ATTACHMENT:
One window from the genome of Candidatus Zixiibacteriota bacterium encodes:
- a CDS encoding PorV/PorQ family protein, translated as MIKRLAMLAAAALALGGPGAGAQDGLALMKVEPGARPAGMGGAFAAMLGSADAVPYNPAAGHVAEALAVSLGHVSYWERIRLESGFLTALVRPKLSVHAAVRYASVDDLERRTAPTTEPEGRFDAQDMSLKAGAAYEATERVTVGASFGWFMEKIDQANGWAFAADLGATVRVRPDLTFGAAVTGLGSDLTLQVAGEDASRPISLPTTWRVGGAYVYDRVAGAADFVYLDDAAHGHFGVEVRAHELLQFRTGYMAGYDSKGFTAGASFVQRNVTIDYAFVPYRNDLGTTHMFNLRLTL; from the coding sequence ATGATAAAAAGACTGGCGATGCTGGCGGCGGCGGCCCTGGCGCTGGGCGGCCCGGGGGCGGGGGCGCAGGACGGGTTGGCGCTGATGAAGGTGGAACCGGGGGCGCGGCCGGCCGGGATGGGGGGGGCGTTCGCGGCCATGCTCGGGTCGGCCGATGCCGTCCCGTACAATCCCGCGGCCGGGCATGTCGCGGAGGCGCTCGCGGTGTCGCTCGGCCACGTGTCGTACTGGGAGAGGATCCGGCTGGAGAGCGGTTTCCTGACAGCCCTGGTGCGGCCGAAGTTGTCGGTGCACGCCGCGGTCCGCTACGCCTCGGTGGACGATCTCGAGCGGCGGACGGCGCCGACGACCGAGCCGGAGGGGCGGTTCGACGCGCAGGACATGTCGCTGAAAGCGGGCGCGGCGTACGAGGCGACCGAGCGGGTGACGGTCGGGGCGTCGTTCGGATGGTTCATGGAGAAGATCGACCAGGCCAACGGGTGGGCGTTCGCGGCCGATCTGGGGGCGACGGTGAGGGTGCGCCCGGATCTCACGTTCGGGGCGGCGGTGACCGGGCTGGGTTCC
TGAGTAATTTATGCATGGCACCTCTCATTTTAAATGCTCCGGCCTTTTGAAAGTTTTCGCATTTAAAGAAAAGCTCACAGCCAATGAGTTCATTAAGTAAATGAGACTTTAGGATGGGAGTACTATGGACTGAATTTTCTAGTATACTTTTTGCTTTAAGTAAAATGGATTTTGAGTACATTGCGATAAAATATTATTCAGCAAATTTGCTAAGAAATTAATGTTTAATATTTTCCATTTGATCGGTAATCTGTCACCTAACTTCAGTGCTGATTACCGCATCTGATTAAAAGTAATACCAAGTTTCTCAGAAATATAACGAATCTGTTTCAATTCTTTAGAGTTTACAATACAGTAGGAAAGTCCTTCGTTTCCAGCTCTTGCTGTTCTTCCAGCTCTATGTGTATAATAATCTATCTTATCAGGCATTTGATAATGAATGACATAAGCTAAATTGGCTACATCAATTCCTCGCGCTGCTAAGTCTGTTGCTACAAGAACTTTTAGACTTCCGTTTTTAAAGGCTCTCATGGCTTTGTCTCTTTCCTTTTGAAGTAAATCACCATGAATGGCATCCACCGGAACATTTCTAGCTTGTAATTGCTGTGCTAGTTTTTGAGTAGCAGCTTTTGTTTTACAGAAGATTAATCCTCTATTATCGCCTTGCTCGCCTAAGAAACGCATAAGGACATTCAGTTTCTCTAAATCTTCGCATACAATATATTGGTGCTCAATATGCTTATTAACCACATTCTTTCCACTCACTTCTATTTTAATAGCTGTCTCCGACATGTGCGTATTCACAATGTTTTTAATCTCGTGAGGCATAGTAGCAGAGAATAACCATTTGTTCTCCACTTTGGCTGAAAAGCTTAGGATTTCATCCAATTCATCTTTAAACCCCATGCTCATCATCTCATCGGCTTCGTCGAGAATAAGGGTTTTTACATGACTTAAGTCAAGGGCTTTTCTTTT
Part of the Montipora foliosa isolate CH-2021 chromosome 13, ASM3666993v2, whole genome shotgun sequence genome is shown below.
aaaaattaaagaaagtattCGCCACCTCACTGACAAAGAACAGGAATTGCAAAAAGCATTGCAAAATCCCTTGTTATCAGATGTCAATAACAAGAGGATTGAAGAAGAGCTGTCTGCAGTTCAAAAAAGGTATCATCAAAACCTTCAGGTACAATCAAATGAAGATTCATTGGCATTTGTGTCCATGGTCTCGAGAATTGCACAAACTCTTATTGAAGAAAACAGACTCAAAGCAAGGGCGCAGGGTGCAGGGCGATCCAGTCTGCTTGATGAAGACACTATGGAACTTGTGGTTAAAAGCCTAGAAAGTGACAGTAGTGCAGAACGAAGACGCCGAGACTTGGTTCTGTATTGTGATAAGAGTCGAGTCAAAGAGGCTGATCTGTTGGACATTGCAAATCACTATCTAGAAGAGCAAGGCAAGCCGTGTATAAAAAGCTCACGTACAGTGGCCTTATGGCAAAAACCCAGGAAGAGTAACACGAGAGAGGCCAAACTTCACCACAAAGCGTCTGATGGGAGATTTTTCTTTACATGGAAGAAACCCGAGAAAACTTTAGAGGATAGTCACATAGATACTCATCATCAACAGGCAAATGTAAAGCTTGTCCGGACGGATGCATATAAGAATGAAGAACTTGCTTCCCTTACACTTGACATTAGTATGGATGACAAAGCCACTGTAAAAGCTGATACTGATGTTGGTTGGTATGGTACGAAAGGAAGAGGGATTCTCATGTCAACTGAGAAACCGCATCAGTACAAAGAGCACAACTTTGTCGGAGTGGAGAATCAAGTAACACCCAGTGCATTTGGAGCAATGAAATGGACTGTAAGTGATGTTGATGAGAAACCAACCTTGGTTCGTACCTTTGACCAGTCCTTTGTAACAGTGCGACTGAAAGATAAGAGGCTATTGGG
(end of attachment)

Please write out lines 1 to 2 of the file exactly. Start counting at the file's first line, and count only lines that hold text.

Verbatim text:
One window from the genome of Candidatus Zixiibacteriota bacterium encodes:
- a CDS encoding PorV/PorQ family protein, translated as MIKRLAMLAAAALALGGPGAGAQDGLALMKVEPGARPAGMGGAFAAMLGSADAVPYNPAAGHVAEALAVSLGHVSYWERIRLESGFLTALVRPKLSVHAAVRYASVDDLERRTAPTTEPEGRFDAQDMSLKAGAAYEATERVTVGASFGWFMEKIDQANGWAFAADLGATVRVRPDLTFGAAVTGLGSDLTLQVAGEDASRPISLPTTWRVGGAYVYDRVAGAADFVYLDDAAHGHFGVEVRAHELLQFRTGYMAGYDSKGFTAGASFVQRNVTIDYAFVPYRNDLGTTHMFNLRLTL; from the coding sequence ATGATAAAAAGACTGGCGATGCTGGCGGCGGCGGCCCTGGCGCTGGGCGGCCCGGGGGCGGGGGCGCAGGACGGGTTGGCGCTGATGAAGGTGGAACCGGGGGCGCGGCCGGCCGGGATGGGGGGGGCGTTCGCGGCCATGCTCGGGTCGGCCGATGCCGTCCCGTACAATCCCGCGGCCGGGCATGTCGCGGAGGCGCTCGCGGTGTCGCTCGGCCACGTGTCGTACTGGGAGAGGATCCGGCTGGAGAGCGGTTTCCTGACAGCCCTGGTGCGGCCGAAGTTGTCGGTGCACGCCGCGGTCCGCTACGCCTCGGTGGACGATCTCGAGCGGCGGACGGCGCCGACGACCGAGCCGGAGGGGCGGTTCGACGCGCAGGACATGTCGCTGAAAGCGGGCGCGGCGTACGAGGCGACCGAGCGGGTGACGGTCGGGGCGTCGTTCGGATGGTTCATGGAGAAGATCGACCAGGCCAACGGGTGGGCGTTCGCGGCCGATCTGGGGGCGACGGTGAGGGTGCGCCCGGATCTCACGTTCGGGGCGGCGGTGACCGGGCTGGGTTCC